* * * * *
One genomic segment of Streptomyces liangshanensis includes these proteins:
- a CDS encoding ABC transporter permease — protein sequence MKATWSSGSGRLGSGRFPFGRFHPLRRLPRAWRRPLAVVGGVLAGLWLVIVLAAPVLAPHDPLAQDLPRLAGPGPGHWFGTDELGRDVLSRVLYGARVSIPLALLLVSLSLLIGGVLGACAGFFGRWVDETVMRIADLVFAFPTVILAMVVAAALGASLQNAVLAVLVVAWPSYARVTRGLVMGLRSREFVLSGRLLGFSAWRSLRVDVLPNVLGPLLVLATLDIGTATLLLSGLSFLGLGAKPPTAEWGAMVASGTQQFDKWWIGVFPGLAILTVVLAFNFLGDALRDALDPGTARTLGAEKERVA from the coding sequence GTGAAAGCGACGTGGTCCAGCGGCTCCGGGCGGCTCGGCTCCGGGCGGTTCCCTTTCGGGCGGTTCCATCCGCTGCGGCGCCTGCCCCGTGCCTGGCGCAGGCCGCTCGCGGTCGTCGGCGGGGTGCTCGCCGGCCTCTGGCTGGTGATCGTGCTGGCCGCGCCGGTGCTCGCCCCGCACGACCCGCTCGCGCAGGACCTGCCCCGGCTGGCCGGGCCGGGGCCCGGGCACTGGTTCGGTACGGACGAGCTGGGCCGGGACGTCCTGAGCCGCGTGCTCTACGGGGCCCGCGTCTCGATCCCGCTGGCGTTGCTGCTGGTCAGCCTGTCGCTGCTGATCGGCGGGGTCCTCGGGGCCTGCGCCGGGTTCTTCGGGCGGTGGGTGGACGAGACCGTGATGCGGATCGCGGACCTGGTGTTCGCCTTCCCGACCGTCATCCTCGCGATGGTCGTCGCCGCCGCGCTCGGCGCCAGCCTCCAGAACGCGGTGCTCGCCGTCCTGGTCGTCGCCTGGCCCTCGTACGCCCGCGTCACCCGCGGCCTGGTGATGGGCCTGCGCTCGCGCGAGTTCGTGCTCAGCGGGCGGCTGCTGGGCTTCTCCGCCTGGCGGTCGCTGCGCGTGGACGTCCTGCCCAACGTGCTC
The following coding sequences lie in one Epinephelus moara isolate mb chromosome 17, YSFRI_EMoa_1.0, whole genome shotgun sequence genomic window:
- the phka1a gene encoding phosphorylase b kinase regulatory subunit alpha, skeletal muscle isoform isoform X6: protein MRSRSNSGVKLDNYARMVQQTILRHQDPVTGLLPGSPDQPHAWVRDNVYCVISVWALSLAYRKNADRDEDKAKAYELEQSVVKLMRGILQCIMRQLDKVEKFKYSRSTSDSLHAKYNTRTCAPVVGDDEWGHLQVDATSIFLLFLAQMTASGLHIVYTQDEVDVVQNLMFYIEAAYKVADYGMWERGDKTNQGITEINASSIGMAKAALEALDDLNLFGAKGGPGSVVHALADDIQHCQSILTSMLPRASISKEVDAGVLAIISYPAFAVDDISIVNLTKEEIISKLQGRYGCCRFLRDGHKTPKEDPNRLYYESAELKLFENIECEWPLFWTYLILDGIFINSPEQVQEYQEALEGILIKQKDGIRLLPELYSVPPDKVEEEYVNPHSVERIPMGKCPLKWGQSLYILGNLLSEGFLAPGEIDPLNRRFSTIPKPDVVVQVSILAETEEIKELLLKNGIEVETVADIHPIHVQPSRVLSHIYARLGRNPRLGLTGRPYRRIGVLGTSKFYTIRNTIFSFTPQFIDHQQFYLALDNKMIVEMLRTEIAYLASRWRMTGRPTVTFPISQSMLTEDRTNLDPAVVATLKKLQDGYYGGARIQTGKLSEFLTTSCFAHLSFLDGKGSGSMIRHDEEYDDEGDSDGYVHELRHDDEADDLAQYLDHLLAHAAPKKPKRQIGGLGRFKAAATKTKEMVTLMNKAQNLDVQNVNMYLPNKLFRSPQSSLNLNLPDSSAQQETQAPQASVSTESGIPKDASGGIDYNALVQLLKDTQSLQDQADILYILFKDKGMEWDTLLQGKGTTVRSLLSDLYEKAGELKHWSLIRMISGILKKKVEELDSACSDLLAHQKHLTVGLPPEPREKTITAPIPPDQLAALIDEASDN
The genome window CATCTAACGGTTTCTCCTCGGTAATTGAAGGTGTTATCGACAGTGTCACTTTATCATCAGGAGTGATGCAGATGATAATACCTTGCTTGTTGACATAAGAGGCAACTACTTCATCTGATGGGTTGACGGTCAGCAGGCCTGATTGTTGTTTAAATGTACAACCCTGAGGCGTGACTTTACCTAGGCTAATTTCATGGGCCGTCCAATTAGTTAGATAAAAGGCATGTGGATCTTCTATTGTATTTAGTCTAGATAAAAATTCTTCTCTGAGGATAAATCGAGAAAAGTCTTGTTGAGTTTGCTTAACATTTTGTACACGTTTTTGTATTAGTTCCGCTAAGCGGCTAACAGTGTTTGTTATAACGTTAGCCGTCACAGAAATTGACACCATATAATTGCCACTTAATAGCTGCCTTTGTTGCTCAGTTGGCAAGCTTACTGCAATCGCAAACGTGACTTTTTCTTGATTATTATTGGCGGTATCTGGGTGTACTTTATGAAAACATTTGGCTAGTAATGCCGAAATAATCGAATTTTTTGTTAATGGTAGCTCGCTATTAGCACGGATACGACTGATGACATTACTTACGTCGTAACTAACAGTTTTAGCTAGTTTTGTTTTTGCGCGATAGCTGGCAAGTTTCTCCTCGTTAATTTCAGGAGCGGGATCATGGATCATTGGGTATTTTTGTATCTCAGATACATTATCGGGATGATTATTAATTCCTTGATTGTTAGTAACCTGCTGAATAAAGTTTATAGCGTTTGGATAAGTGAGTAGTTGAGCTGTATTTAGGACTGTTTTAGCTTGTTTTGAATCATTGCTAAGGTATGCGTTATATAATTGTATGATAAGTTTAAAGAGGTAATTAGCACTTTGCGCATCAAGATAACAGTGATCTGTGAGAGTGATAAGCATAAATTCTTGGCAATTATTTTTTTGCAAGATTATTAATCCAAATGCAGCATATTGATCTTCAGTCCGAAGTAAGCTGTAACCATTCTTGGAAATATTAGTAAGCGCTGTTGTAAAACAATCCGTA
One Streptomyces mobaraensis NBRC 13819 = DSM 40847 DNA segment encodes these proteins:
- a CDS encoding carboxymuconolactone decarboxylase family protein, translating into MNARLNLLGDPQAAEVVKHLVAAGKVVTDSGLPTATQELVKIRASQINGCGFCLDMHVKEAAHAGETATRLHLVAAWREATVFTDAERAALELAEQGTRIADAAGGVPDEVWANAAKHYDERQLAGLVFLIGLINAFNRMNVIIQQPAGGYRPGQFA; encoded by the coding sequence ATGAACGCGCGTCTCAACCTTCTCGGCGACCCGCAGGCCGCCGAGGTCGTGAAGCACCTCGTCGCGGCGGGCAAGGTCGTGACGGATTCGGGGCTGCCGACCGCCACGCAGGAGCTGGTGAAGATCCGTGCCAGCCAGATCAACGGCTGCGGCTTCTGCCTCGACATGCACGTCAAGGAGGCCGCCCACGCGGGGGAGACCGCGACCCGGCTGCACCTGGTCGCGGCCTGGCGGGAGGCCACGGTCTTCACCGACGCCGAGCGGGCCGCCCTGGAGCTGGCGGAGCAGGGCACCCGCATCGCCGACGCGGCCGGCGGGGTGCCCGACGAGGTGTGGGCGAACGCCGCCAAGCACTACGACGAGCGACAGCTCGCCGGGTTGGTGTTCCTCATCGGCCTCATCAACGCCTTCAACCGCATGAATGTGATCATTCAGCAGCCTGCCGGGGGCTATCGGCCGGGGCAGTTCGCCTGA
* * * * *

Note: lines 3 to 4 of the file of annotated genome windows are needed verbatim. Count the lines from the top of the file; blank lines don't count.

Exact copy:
The following coding sequences lie in one Epinephelus moara isolate mb chromosome 17, YSFRI_EMoa_1.0, whole genome shotgun sequence genomic window:
- the phka1a gene encoding phosphorylase b kinase regulatory subunit alpha, skeletal muscle isoform isoform X6: protein MRSRSNSGVKLDNYARMVQQTILRHQDPVTGLLPGSPDQPHAWVRDNVYCVISVWALSLAYRKNADRDEDKAKAYELEQSVVKLMRGILQCIMRQLDKVEKFKYSRSTSDSLHAKYNTRTCAPVVGDDEWGHLQVDATSIFLLFLAQMTASGLHIVYTQDEVDVVQNLMFYIEAAYKVADYGMWERGDKTNQGITEINASSIGMAKAALEALDDLNLFGAKGGPGSVVHALADDIQHCQSILTSMLPRASISKEVDAGVLAIISYPAFAVDDISIVNLTKEEIISKLQGRYGCCRFLRDGHKTPKEDPNRLYYESAELKLFENIECEWPLFWTYLILDGIFINSPEQVQEYQEALEGILIKQKDGIRLLPELYSVPPDKVEEEYVNPHSVERIPMGKCPLKWGQSLYILGNLLSEGFLAPGEIDPLNRRFSTIPKPDVVVQVSILAETEEIKELLLKNGIEVETVADIHPIHVQPSRVLSHIYARLGRNPRLGLTGRPYRRIGVLGTSKFYTIRNTIFSFTPQFIDHQQFYLALDNKMIVEMLRTEIAYLASRWRMTGRPTVTFPISQSMLTEDRTNLDPAVVATLKKLQDGYYGGARIQTGKLSEFLTTSCFAHLSFLDGKGSGSMIRHDEEYDDEGDSDGYVHELRHDDEADDLAQYLDHLLAHAAPKKPKRQIGGLGRFKAAATKTKEMVTLMNKAQNLDVQNVNMYLPNKLFRSPQSSLNLNLPDSSAQQETQAPQASVSTESGIPKDASGGIDYNALVQLLKDTQSLQDQADILYILFKDKGMEWDTLLQGKGTTVRSLLSDLYEKAGELKHWSLIRMISGILKKKVEELDSACSDLLAHQKHLTVGLPPEPREKTITAPIPPDQLAALIDEASDN